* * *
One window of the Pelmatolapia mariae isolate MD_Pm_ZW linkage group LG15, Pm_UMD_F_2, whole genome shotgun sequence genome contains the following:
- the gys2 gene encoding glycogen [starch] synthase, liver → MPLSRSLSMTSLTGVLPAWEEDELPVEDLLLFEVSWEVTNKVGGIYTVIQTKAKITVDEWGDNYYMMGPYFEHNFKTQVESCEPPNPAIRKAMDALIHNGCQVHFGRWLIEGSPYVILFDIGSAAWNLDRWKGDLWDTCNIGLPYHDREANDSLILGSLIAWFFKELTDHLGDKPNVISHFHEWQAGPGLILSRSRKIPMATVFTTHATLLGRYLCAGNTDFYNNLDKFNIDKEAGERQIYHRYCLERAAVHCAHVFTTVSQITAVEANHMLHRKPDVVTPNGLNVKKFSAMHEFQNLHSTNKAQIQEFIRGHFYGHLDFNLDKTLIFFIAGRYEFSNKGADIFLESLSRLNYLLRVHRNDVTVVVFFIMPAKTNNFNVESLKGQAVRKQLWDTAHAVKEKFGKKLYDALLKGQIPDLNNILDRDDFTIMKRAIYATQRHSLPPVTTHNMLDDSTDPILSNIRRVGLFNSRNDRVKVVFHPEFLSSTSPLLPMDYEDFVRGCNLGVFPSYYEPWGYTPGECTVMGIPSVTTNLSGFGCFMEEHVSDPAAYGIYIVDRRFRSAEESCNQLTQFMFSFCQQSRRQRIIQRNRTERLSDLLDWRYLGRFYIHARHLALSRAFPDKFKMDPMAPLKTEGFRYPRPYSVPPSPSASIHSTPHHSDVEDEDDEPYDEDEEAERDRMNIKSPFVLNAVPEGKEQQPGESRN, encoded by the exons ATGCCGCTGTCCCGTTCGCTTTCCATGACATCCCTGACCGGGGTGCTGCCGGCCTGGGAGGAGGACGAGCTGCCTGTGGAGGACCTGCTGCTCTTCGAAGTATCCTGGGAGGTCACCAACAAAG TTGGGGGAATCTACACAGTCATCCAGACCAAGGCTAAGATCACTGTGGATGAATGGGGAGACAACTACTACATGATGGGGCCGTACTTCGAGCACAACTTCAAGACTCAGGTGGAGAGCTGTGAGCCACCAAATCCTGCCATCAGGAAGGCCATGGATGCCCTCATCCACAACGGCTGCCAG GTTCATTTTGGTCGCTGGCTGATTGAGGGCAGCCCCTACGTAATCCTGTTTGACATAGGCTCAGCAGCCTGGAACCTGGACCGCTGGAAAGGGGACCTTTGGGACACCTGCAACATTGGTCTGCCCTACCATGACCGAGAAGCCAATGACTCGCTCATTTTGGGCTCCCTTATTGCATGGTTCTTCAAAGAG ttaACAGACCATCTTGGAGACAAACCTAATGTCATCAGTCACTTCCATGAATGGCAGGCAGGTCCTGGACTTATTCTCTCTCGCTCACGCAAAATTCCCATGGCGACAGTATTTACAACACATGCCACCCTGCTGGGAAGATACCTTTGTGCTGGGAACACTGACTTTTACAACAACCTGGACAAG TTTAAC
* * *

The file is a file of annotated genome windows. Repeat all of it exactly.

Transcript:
One window of the Pelmatolapia mariae isolate MD_Pm_ZW linkage group LG15, Pm_UMD_F_2, whole genome shotgun sequence genome contains the following:
- the gys2 gene encoding glycogen [starch] synthase, liver → MPLSRSLSMTSLTGVLPAWEEDELPVEDLLLFEVSWEVTNKVGGIYTVIQTKAKITVDEWGDNYYMMGPYFEHNFKTQVESCEPPNPAIRKAMDALIHNGCQVHFGRWLIEGSPYVILFDIGSAAWNLDRWKGDLWDTCNIGLPYHDREANDSLILGSLIAWFFKELTDHLGDKPNVISHFHEWQAGPGLILSRSRKIPMATVFTTHATLLGRYLCAGNTDFYNNLDKFNIDKEAGERQIYHRYCLERAAVHCAHVFTTVSQITAVEANHMLHRKPDVVTPNGLNVKKFSAMHEFQNLHSTNKAQIQEFIRGHFYGHLDFNLDKTLIFFIAGRYEFSNKGADIFLESLSRLNYLLRVHRNDVTVVVFFIMPAKTNNFNVESLKGQAVRKQLWDTAHAVKEKFGKKLYDALLKGQIPDLNNILDRDDFTIMKRAIYATQRHSLPPVTTHNMLDDSTDPILSNIRRVGLFNSRNDRVKVVFHPEFLSSTSPLLPMDYEDFVRGCNLGVFPSYYEPWGYTPGECTVMGIPSVTTNLSGFGCFMEEHVSDPAAYGIYIVDRRFRSAEESCNQLTQFMFSFCQQSRRQRIIQRNRTERLSDLLDWRYLGRFYIHARHLALSRAFPDKFKMDPMAPLKTEGFRYPRPYSVPPSPSASIHSTPHHSDVEDEDDEPYDEDEEAERDRMNIKSPFVLNAVPEGKEQQPGESRN, encoded by the exons ATGCCGCTGTCCCGTTCGCTTTCCATGACATCCCTGACCGGGGTGCTGCCGGCCTGGGAGGAGGACGAGCTGCCTGTGGAGGACCTGCTGCTCTTCGAAGTATCCTGGGAGGTCACCAACAAAG TTGGGGGAATCTACACAGTCATCCAGACCAAGGCTAAGATCACTGTGGATGAATGGGGAGACAACTACTACATGATGGGGCCGTACTTCGAGCACAACTTCAAGACTCAGGTGGAGAGCTGTGAGCCACCAAATCCTGCCATCAGGAAGGCCATGGATGCCCTCATCCACAACGGCTGCCAG GTTCATTTTGGTCGCTGGCTGATTGAGGGCAGCCCCTACGTAATCCTGTTTGACATAGGCTCAGCAGCCTGGAACCTGGACCGCTGGAAAGGGGACCTTTGGGACACCTGCAACATTGGTCTGCCCTACCATGACCGAGAAGCCAATGACTCGCTCATTTTGGGCTCCCTTATTGCATGGTTCTTCAAAGAG ttaACAGACCATCTTGGAGACAAACCTAATGTCATCAGTCACTTCCATGAATGGCAGGCAGGTCCTGGACTTATTCTCTCTCGCTCACGCAAAATTCCCATGGCGACAGTATTTACAACACATGCCACCCTGCTGGGAAGATACCTTTGTGCTGGGAACACTGACTTTTACAACAACCTGGACAAG TTTAAC